Learning to Use ‘Public Space’: Urban Space in Post-Soviet St. Petersburg
The article discusses the post-socialist developments of urban public space in St. Petersburg, Russia. The city with a historic center protected by the UNESCO World Heritage status in combination with the Soviet legacy of lack of public participation is facing the problem of public space development. There are two controversial concepts of urban space represented in the public discourse that are analyzed in the article: the concept of a ‘museum city’ and the ‘city for people’. The historic context of transformation (the Soviet period of the strict divide of public and private, and the post- socialist era of individualization and the decay of the public) is used to explain the current debate and difficulties of building an inclusive and tolerant model of public space in St. Petersburg.
New Holland Island is a remarkable quarter in St. Petersburg not only for its central location and historical roots (it was created in 1720), but also for the fact that it has recently been given a new life in urban contexts. The story of New Holland is a story of transformation from ship-building constructions to perfect space for in-door and open-air cultural activities – with lawns and sun beds, leisure areas for adults and children, and residential areas for artists. One of the main features of the project is private ownership meaning that regeneration development strategy is formed by an investor.
The issue of capital city relocation is a topic of debate for more than forty countries around the world. In this first book to discuss the issue, Vadim Rossman offers an in-depth analysis of the subject, highlighting the global trends and the key factors that motivate different countries to consider such projects, analyzing the outcomes and drawing lessons from recent capital city transfers worldwide for governments and policy-makers.
The paper aims to discuss the multifaceted links between the marine environment of the Gulf of Finland and the representations of the large complex of cultural heritage related to the city of St. Petersburg. The paper is based on a spatial imaginary of Greater St. Petersburg as the cultural and technological unity of the city and adjacent waterscapes in the times of the Russian Empire. This concept is instrumental to see the historical links between the parts of the heritage complex that has by now disintegrated and has been separated by state borders.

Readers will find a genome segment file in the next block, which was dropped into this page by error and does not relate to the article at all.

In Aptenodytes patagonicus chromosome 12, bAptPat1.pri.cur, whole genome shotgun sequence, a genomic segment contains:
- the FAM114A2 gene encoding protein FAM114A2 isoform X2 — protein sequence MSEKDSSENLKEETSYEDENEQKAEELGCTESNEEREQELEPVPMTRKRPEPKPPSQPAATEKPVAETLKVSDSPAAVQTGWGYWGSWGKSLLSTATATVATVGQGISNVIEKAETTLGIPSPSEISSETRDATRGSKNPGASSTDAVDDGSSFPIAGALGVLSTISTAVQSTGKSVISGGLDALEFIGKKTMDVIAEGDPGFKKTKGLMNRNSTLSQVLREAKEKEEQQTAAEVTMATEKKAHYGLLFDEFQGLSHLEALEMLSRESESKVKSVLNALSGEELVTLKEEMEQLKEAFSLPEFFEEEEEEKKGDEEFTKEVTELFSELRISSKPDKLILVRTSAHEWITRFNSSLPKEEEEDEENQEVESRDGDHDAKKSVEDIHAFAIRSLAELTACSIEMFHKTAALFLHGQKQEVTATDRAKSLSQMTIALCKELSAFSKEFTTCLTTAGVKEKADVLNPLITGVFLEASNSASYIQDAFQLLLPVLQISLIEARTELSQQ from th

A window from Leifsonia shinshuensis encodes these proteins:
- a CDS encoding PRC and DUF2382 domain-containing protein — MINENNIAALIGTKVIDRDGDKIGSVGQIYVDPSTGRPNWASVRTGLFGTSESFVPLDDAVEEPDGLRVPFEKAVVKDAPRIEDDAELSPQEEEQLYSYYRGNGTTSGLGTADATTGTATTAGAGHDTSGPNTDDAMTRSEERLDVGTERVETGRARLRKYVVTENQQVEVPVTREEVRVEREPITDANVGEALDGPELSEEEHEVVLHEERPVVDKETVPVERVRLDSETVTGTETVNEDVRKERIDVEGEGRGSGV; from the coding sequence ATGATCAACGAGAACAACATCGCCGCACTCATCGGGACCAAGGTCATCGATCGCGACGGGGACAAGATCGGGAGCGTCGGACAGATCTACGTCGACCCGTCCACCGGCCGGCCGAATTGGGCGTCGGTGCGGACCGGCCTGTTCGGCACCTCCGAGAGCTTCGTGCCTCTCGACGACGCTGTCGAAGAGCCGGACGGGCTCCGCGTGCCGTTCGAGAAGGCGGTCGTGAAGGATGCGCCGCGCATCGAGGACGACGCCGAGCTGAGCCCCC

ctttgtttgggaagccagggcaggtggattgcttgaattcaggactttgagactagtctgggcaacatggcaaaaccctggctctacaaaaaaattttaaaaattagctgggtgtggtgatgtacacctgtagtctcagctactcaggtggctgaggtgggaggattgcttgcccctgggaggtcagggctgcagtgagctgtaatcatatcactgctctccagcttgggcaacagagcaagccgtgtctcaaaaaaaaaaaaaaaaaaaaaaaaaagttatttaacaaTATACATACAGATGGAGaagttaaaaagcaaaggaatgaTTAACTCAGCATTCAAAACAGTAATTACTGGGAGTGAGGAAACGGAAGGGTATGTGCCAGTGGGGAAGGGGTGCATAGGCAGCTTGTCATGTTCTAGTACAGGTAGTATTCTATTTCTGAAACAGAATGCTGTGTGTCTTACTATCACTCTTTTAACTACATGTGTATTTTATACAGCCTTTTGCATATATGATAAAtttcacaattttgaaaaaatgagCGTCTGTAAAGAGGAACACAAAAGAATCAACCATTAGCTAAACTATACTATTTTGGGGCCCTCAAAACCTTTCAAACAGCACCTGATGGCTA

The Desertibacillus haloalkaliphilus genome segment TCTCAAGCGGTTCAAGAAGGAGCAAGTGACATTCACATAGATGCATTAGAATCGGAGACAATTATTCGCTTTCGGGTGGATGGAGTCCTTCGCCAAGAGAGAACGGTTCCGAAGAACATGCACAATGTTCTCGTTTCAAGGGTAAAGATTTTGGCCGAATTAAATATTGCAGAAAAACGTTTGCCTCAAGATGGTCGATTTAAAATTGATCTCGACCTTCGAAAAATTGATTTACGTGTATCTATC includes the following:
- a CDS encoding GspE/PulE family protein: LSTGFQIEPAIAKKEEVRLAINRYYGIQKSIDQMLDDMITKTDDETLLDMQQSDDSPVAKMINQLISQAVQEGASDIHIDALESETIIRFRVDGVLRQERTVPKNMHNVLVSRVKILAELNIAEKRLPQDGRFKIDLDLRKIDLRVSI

From XVI - XVII centuries, modern European political philosophy put the State in the center of his investigations. The key-question raised in several works of the philosophers of modern Time until the XVIII century was the question about the State sovereignty. The XVIII century became a starting point in the philosophical tradition where the State was often considered from the point of view of his providential divinity or from the point of view of the general power which it represents. The novelty of the XVIII century consisted in the more definite pronunciation of the liberal requirement of the rational limitation of power of State by individual liberty. It is a question of putting the emphasis on modern subject of human rights, or natural rights. This evolution of political ideas in Europe influenced a lot the history of Russia who has been for the XVIII century in the course of hereuropeanization at political and cultural levels. In both domains, this transfer and the same expansion of European ideas and valuesto Russia brought in big conflicts inside which showed itself, on the one hand, in the opposition of the imperial ambition of the Russian State and of the strengthening of nationalism in the XIX century; and, on the other hand, in the opposition of universalism and of nationalism, as ethical and valuableprinciple, caused by cultural difference between Europe and Russia. In this article it is examined the reflexing of the Russian authors of XVIII-XIX centuries about the constitution of the best political regime and on his foundations, among which public education was considered as one of most important. Debates on the purposes of national public education, showed well the importance of the education of a new type of the personand of his training in compliance with new national purposes.
Identity of citizens in the countries of Central and Eastern Europe, in particular those who joined the EU, has changed a lot since the enlargement. Ideas of constructed identity (through theory of constructivism), role of political institutions in the process of identity formation as well as concepts of center-periphery are discussed in this article.
The book is written by a group of researchers and students of the Higher School of Economics on the results of a three-year research project. It is dedicated to State Museum-reserve Tsaritsyno: a vibrant cultural space, in which different ideas and different concepts collide; that of history, culture, public space and its functions, norm, etc. Different logics of production of the atmosphere of the contemporary (post-Soviet , capital ) city intertwine there as well. The visitor of Tsaritsyno is the main protagonist of the book. This historic attraction works for him, and he himself defines and changes its content and the conditions for its development. The researchers addressed this contemporary visitor of Tsaritsyno more general theoretical and specific ethnographic questions. The book is illustrated by many photographs made by the participants of the project.